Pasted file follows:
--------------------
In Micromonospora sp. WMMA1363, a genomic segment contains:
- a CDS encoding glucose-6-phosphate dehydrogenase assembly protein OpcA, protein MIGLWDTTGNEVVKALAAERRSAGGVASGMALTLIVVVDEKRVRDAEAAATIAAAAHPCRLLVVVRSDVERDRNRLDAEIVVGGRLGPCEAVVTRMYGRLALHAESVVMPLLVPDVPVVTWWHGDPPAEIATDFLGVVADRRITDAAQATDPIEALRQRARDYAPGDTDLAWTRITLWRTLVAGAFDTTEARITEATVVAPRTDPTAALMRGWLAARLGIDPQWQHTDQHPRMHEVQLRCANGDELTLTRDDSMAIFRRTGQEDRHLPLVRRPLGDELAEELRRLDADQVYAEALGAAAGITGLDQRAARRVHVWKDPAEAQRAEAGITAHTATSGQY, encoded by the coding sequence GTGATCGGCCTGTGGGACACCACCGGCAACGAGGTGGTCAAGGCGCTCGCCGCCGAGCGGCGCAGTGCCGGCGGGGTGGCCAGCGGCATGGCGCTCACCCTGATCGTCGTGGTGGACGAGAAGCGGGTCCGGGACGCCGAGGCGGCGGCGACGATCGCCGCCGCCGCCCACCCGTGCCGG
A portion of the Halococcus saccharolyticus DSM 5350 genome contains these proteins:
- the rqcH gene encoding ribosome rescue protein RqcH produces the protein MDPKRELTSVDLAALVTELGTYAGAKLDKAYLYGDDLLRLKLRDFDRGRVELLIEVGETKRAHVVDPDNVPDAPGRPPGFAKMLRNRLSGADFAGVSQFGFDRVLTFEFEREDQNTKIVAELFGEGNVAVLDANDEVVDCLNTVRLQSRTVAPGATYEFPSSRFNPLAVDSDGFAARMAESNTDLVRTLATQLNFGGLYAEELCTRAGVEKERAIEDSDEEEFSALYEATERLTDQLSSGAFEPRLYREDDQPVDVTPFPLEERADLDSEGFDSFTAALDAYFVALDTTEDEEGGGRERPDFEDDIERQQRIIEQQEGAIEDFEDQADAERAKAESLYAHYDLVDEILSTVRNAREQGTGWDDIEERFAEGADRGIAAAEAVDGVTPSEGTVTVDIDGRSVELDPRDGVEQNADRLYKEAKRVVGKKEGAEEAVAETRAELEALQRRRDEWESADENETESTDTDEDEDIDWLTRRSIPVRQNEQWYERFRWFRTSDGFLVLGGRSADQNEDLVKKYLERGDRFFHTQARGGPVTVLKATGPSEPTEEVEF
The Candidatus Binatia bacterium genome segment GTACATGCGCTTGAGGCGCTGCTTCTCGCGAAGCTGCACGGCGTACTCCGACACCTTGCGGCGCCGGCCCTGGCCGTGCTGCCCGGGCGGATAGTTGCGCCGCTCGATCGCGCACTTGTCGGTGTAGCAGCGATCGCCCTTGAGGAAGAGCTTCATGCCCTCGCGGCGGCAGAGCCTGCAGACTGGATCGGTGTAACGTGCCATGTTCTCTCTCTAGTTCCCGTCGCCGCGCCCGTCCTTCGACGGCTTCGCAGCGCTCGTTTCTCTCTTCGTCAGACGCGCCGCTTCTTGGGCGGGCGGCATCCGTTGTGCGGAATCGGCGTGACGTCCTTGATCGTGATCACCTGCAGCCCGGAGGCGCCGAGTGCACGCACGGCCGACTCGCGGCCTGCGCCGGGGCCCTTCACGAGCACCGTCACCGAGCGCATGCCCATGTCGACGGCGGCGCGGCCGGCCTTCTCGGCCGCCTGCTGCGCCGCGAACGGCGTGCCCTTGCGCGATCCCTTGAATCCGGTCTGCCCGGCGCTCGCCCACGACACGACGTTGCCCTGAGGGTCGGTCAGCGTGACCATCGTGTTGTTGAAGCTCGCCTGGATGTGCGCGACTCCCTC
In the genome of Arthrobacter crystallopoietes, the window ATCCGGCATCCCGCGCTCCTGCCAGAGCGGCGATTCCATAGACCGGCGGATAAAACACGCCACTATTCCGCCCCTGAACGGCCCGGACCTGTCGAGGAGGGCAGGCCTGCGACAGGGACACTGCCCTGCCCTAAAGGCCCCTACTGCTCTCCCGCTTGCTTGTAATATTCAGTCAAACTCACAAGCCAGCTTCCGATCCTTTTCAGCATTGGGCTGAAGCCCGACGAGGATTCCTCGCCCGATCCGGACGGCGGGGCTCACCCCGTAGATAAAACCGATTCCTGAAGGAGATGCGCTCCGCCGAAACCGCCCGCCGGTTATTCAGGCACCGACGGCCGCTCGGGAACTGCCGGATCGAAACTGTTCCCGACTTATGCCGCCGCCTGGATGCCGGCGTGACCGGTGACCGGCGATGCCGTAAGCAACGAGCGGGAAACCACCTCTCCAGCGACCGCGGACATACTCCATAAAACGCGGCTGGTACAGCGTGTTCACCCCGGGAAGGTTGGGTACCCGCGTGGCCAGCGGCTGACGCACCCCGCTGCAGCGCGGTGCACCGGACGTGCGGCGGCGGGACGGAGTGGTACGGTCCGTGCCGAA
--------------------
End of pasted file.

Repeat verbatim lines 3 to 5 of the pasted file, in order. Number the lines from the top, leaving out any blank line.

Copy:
A portion of the Halococcus saccharolyticus DSM 5350 genome contains these proteins:
- the rqcH gene encoding ribosome rescue protein RqcH produces the protein MDPKRELTSVDLAALVTELGTYAGAKLDKAYLYGDDLLRLKLRDFDRGRVELLIEVGETKRAHVVDPDNVPDAPGRPPGFAKMLRNRLSGADFAGVSQFGFDRVLTFEFEREDQNTKIVAELFGEGNVAVLDANDEVVDCLNTVRLQSRTVAPGATYEFPSSRFNPLAVDSDGFAARMAESNTDLVRTLATQLNFGGLYAEELCTRAGVEKERAIEDSDEEEFSALYEATERLTDQLSSGAFEPRLYREDDQPVDVTPFPLEERADLDSEGFDSFTAALDAYFVALDTTEDEEGGGRERPDFEDDIERQQRIIEQQEGAIEDFEDQADAERAKAESLYAHYDLVDEILSTVRNAREQGTGWDDIEERFAEGADRGIAAAEAVDGVTPSEGTVTVDIDGRSVELDPRDGVEQNADRLYKEAKRVVGKKEGAEEAVAETRAELEALQRRRDEWESADENETESTDTDEDEDIDWLTRRSIPVRQNEQWYERFRWFRTSDGFLVLGGRSADQNEDLVKKYLERGDRFFHTQARGGPVTVLKATGPSEPTEEVEF
The Candidatus Binatia bacterium genome segment GTACATGCGCTTGAGGCGCTGCTTCTCGCGAAGCTGCACGGCGTACTCCGACACCTTGCGGCGCCGGCCCTGGCCGTGCTGCCCGGGCGGATAGTTGCGCCGCTCGATCGCGCACTTGTCGGTGTAGCAGCGATCGCCCTTGAGGAAGAGCTTCATGCCCTCGCGGCGGCAGAGCCTGCAGACTGGATCGGTGTAACGTGCCATGTTCTCTCTCTAGTTCCCGTCGCCGCGCCCGTCCTTCGACGGCTTCGCAGCGCTCGTTTCTCTCTTCGTCAGACGCGCCGCTTCTTGGGCGGGCGGCATCCGTTGTGCGGAATCGGCGTGACGTCCTTGATCGTGATCACCTGCAGCCCGGAGGCGCCGAGTGCACGCACGGCCGACTCGCGGCCTGCGCCGGGGCCCTTCACGAGCACCGTCACCGAGCGCATGCCCATGTCGACGGCGGCGCGGCCGGCCTTCTCGGCCGCCTGCTGCGCCGCGAACGGCGTGCCCTTGCGCGATCCCTTGAATCCGGTCTGCCCGGCGCTCGCCCACGACACGACGTTGCCCTGAGGGTCGGTCAGCGTGACCATCGTGTTGTTGAAGCTCGCCTGGATGTGCGCGACTCCCTC